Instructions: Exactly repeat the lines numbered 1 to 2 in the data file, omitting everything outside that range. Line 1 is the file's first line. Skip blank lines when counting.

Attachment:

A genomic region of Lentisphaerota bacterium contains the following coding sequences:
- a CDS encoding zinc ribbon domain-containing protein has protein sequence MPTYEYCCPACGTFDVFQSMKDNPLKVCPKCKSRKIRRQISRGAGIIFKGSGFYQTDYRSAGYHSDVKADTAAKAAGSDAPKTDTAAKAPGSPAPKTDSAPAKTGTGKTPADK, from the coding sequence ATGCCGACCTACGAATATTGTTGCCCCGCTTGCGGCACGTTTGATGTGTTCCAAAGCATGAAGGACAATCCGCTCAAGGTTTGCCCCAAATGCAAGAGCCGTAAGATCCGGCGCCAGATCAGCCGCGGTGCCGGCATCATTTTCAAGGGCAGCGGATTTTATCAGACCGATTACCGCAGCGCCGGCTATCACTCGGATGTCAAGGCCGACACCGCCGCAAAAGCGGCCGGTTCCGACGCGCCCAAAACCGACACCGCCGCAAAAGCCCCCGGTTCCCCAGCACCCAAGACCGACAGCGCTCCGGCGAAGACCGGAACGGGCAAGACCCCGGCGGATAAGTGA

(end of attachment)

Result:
A genomic region of Lentisphaerota bacterium contains the following coding sequences:
- a CDS encoding zinc ribbon domain-containing protein has protein sequence MPTYEYCCPACGTFDVFQSMKDNPLKVCPKCKSRKIRRQISRGAGIIFKGSGFYQTDYRSAGYHSDVKADTAAKAAGSDAPKTDTAAKAPGSPAPKTDSAPAKTGTGKTPADK, from the coding sequence ATGCCGACCTACGAATATTGTTGCCCCGCTTGCGGCACGTTTGATGTGTTCCAAAGCATGAAGGACAATCCGCTCAAGGTTTGCCCCAAATGCAAGAGCCGTAAGATCCGGCGCCAGATCAGCCGCGGTGCCGGCATCATTTTCAAGGGCAGCGGATTTTATCAGACCGATTACCGCAGCGCCGGCTATCACTCGGATGTCAAGGCCGACACCGCCGCAAAAGCGGCCGGTTCCGACGCGCCCAAAACCGACACCGCCGCAAAAGCCCCCGGTTCCCCAGCACCCAAGACCGACAGCGCTCCGGCGAAGACCGGAACGGGCAAGACCCCGGCGGATAAGTGA